A couple of weeks ago, we sent a couple of engineers up to the Microsoft Technology Center in Mountain View, to work with some Microsoft guys to do load/performance testing of the upcoming (real soon now) NewsGator Enterprise Server (NGES).
So first, a big thanks to Zach and Luis at Microsoft who helped with this all week – they were great. They had ready-made Exchange environments already set up, and ready to go. Anywhere from 50 users (the smallest test we did) up to 5000 users. And load simulators running that would simulate actual user activity for these users, to ensure we were running realistic simulations.
We tested the baby-NGES configuration (er, I mean “entry level” – sorry marketing guys!), which runs with the free MSDE SQL engine. We had projections as to the user counts we could support on this configuration before the connection limit would cripple us…and we were able to adjust those counts. Turns out we can support more “typical” users than projected.
But the real fun started with the large-user-count Exchange scenarios. One recommended Exchange configuration now is to run large servers with thousands of users on each one. So in one test configuration, we tested one large 8-way server, with several thousand users. The following chart shows the CPU load on the Exchange server:
The orange line shows the time when NGES was switched on in Exchange sync mode. Variability in the data is mostly due to the (intentional) randomness of the load simulator. Basically, what this and other data tells us is that there is little effect to the Exchange server of running NGES against it – which soothes a major concern of many IT folks we’ve been talking to.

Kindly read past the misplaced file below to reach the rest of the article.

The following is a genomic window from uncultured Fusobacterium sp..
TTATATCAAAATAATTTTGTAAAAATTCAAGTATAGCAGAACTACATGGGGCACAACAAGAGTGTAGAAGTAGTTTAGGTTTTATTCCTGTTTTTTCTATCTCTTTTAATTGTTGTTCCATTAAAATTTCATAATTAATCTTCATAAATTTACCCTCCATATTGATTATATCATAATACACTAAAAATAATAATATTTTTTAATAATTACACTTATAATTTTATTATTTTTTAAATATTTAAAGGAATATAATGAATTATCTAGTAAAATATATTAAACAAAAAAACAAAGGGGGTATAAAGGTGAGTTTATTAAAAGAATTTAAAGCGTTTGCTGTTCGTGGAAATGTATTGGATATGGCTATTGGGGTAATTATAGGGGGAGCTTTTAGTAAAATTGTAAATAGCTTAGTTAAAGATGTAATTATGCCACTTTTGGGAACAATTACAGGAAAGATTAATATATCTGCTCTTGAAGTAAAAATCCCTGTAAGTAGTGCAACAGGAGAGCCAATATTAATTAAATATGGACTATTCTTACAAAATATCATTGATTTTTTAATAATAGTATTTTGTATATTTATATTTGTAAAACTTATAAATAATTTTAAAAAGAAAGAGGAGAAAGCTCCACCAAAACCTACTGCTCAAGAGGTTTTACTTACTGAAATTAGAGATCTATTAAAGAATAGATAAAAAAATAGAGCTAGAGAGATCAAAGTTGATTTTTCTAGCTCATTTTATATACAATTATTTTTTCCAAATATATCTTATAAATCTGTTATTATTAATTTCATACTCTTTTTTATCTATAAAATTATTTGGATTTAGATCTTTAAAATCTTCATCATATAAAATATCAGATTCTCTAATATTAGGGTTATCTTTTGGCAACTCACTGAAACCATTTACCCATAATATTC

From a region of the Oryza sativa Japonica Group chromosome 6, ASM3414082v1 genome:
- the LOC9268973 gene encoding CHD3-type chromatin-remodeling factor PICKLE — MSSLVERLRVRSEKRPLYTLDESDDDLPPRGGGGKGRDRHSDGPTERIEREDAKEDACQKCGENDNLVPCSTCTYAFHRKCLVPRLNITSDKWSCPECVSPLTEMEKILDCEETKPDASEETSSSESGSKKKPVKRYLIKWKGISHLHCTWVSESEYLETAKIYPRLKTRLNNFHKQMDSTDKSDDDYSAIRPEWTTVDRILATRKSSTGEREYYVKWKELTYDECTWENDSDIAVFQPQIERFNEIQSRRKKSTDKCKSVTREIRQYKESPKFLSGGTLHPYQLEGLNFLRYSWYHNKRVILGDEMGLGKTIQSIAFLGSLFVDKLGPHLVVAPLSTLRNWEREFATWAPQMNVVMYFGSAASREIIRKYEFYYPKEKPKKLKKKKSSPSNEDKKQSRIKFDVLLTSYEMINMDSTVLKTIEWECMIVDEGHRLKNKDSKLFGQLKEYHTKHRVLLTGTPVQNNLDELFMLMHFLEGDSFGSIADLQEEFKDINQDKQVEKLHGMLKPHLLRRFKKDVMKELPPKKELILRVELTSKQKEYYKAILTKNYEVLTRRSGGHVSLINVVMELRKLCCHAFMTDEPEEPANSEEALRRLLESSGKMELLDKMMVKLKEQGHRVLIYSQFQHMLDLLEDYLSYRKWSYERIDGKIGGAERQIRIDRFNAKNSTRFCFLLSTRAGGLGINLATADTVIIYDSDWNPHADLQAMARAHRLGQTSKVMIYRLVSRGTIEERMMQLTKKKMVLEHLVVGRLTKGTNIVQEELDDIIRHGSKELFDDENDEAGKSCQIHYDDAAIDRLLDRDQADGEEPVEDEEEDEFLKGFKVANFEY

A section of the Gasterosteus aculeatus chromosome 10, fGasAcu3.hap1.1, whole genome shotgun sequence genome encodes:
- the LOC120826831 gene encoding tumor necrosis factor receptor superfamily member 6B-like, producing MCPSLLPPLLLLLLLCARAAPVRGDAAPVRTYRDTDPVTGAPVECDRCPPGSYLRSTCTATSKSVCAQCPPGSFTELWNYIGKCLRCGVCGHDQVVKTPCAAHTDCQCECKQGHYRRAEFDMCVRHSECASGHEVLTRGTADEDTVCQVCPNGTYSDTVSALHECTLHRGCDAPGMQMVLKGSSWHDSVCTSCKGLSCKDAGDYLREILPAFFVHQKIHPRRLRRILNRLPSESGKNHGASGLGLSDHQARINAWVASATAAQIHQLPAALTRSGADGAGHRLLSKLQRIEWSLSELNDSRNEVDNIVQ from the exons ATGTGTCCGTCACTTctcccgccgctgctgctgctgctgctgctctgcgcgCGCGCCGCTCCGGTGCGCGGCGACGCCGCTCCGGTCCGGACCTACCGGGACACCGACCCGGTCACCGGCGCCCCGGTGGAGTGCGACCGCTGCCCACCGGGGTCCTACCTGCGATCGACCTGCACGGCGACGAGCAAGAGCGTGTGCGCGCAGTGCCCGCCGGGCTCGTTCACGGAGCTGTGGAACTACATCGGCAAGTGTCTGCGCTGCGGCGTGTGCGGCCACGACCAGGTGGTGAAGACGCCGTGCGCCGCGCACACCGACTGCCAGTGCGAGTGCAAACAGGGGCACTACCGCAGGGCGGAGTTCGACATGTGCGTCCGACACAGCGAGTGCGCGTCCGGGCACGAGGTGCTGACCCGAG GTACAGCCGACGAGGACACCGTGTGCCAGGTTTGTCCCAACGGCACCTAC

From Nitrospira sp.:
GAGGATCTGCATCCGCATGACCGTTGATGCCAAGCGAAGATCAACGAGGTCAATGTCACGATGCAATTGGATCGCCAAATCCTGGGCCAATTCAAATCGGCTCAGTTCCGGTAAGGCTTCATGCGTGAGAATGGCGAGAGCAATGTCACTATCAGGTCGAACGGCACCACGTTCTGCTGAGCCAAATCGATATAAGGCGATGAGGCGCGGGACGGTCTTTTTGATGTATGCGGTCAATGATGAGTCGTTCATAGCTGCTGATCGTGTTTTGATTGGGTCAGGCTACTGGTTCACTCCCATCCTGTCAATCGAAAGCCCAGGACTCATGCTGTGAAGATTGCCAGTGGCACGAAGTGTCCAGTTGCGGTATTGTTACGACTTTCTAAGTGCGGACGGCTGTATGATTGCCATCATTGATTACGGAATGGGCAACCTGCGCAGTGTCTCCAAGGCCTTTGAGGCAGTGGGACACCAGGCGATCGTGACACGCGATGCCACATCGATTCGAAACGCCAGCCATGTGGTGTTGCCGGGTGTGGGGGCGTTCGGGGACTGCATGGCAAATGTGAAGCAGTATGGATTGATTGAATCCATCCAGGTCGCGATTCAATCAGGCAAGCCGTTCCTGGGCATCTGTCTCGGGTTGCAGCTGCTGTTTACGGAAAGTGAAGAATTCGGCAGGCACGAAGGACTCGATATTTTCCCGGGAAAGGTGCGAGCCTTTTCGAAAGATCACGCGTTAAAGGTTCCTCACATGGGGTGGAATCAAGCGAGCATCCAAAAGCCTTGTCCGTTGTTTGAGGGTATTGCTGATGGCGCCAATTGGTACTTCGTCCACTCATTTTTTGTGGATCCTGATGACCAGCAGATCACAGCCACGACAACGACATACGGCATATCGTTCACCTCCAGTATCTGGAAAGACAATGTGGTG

The particular test above was with a single NGES box, with SQL Server on the same machine as NGES. We have even more data on how many users we support in this configuration, and how many we can support when SQL is moved off-machine.
User mix was an interesting question. We ended up on a mix of:
90% of users had 10 feeds
9% had 100 feeds
1% had 1000 feeds
And varying percentages of “shared” feeds, where it’s a group subscription rather than an individual subscription, or where multiple people happen to subscribe to the same feed.
(aside – we have lots more data than what’s shown above, for hours at a time, and much more than just CPU data…this was just the “prettiest” chart I had handy!)
So anyway…like I said, it’s getting close. The amount of pre-release interest in this product has been amazing to all of us…I can’t wait until the final version ships!